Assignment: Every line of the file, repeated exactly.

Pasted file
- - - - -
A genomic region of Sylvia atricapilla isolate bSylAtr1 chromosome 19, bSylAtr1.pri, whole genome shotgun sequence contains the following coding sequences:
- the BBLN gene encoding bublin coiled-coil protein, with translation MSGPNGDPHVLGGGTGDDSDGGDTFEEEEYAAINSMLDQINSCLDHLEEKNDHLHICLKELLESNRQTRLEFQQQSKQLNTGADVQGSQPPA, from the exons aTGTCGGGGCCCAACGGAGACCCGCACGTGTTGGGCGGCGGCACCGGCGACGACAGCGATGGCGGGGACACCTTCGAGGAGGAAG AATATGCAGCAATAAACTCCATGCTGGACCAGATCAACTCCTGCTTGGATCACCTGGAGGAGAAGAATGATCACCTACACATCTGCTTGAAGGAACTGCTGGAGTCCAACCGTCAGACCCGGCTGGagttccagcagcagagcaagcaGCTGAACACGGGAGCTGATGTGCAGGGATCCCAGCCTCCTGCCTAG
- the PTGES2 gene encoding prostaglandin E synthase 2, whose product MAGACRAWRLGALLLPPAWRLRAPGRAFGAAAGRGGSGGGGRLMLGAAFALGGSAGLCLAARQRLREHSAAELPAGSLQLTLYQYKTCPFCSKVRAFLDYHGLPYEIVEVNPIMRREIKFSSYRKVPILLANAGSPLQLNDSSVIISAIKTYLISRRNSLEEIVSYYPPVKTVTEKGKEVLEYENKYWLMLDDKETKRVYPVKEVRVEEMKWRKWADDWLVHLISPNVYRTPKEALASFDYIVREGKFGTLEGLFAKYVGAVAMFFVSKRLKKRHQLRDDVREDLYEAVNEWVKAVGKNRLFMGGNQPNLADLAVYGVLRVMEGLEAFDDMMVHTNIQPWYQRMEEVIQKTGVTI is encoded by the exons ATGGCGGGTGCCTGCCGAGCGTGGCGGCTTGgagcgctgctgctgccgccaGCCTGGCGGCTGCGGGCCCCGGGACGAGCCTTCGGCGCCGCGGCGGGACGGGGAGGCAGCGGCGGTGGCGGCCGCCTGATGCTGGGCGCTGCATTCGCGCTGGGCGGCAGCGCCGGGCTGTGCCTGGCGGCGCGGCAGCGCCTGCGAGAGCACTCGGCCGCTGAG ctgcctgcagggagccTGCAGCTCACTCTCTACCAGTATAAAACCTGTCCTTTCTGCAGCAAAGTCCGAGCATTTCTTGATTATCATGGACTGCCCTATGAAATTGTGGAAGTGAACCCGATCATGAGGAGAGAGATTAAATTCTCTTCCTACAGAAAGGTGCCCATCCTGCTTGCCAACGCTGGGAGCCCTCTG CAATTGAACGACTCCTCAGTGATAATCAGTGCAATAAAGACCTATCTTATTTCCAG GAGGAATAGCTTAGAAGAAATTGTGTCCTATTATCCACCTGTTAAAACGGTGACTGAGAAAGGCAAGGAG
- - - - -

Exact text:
A genomic region of Sylvia atricapilla isolate bSylAtr1 chromosome 19, bSylAtr1.pri, whole genome shotgun sequence contains the following coding sequences:
- the BBLN gene encoding bublin coiled-coil protein, with translation MSGPNGDPHVLGGGTGDDSDGGDTFEEEEYAAINSMLDQINSCLDHLEEKNDHLHICLKELLESNRQTRLEFQQQSKQLNTGADVQGSQPPA, from the exons aTGTCGGGGCCCAACGGAGACCCGCACGTGTTGGGCGGCGGCACCGGCGACGACAGCGATGGCGGGGACACCTTCGAGGAGGAAG AATATGCAGCAATAAACTCCATGCTGGACCAGATCAACTCCTGCTTGGATCACCTGGAGGAGAAGAATGATCACCTACACATCTGCTTGAAGGAACTGCTGGAGTCCAACCGTCAGACCCGGCTGGagttccagcagcagagcaagcaGCTGAACACGGGAGCTGATGTGCAGGGATCCCAGCCTCCTGCCTAG
- the PTGES2 gene encoding prostaglandin E synthase 2, whose product MAGACRAWRLGALLLPPAWRLRAPGRAFGAAAGRGGSGGGGRLMLGAAFALGGSAGLCLAARQRLREHSAAELPAGSLQLTLYQYKTCPFCSKVRAFLDYHGLPYEIVEVNPIMRREIKFSSYRKVPILLANAGSPLQLNDSSVIISAIKTYLISRRNSLEEIVSYYPPVKTVTEKGKEVLEYENKYWLMLDDKETKRVYPVKEVRVEEMKWRKWADDWLVHLISPNVYRTPKEALASFDYIVREGKFGTLEGLFAKYVGAVAMFFVSKRLKKRHQLRDDVREDLYEAVNEWVKAVGKNRLFMGGNQPNLADLAVYGVLRVMEGLEAFDDMMVHTNIQPWYQRMEEVIQKTGVTI is encoded by the exons ATGGCGGGTGCCTGCCGAGCGTGGCGGCTTGgagcgctgctgctgccgccaGCCTGGCGGCTGCGGGCCCCGGGACGAGCCTTCGGCGCCGCGGCGGGACGGGGAGGCAGCGGCGGTGGCGGCCGCCTGATGCTGGGCGCTGCATTCGCGCTGGGCGGCAGCGCCGGGCTGTGCCTGGCGGCGCGGCAGCGCCTGCGAGAGCACTCGGCCGCTGAG ctgcctgcagggagccTGCAGCTCACTCTCTACCAGTATAAAACCTGTCCTTTCTGCAGCAAAGTCCGAGCATTTCTTGATTATCATGGACTGCCCTATGAAATTGTGGAAGTGAACCCGATCATGAGGAGAGAGATTAAATTCTCTTCCTACAGAAAGGTGCCCATCCTGCTTGCCAACGCTGGGAGCCCTCTG CAATTGAACGACTCCTCAGTGATAATCAGTGCAATAAAGACCTATCTTATTTCCAG GAGGAATAGCTTAGAAGAAATTGTGTCCTATTATCCACCTGTTAAAACGGTGACTGAGAAAGGCAAGGAG